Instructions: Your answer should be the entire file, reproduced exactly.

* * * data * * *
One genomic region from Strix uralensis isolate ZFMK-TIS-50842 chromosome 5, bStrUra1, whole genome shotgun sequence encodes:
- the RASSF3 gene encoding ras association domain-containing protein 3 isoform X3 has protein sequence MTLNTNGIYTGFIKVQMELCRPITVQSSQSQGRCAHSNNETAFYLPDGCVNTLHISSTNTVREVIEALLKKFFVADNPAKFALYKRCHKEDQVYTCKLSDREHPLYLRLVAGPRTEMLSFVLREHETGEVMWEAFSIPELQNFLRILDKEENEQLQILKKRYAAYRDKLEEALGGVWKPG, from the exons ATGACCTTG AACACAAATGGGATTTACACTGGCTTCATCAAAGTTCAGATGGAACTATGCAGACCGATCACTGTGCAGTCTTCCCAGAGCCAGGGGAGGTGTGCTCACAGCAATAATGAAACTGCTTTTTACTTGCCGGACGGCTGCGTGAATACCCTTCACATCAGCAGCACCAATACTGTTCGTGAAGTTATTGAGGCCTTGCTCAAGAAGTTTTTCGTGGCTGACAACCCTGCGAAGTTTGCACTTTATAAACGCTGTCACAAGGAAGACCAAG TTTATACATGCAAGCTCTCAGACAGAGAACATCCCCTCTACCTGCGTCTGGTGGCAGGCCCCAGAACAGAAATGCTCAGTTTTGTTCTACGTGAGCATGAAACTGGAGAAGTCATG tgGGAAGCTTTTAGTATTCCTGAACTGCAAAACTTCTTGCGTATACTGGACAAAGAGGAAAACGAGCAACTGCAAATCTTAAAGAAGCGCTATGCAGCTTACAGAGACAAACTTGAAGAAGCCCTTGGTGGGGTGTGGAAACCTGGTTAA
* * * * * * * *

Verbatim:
One genomic region from Strix uralensis isolate ZFMK-TIS-50842 chromosome 5, bStrUra1, whole genome shotgun sequence encodes:
- the RASSF3 gene encoding ras association domain-containing protein 3 isoform X3 has protein sequence MTLNTNGIYTGFIKVQMELCRPITVQSSQSQGRCAHSNNETAFYLPDGCVNTLHISSTNTVREVIEALLKKFFVADNPAKFALYKRCHKEDQVYTCKLSDREHPLYLRLVAGPRTEMLSFVLREHETGEVMWEAFSIPELQNFLRILDKEENEQLQILKKRYAAYRDKLEEALGGVWKPG, from the exons ATGACCTTG AACACAAATGGGATTTACACTGGCTTCATCAAAGTTCAGATGGAACTATGCAGACCGATCACTGTGCAGTCTTCCCAGAGCCAGGGGAGGTGTGCTCACAGCAATAATGAAACTGCTTTTTACTTGCCGGACGGCTGCGTGAATACCCTTCACATCAGCAGCACCAATACTGTTCGTGAAGTTATTGAGGCCTTGCTCAAGAAGTTTTTCGTGGCTGACAACCCTGCGAAGTTTGCACTTTATAAACGCTGTCACAAGGAAGACCAAG TTTATACATGCAAGCTCTCAGACAGAGAACATCCCCTCTACCTGCGTCTGGTGGCAGGCCCCAGAACAGAAATGCTCAGTTTTGTTCTACGTGAGCATGAAACTGGAGAAGTCATG tgGGAAGCTTTTAGTATTCCTGAACTGCAAAACTTCTTGCGTATACTGGACAAAGAGGAAAACGAGCAACTGCAAATCTTAAAGAAGCGCTATGCAGCTTACAGAGACAAACTTGAAGAAGCCCTTGGTGGGGTGTGGAAACCTGGTTAA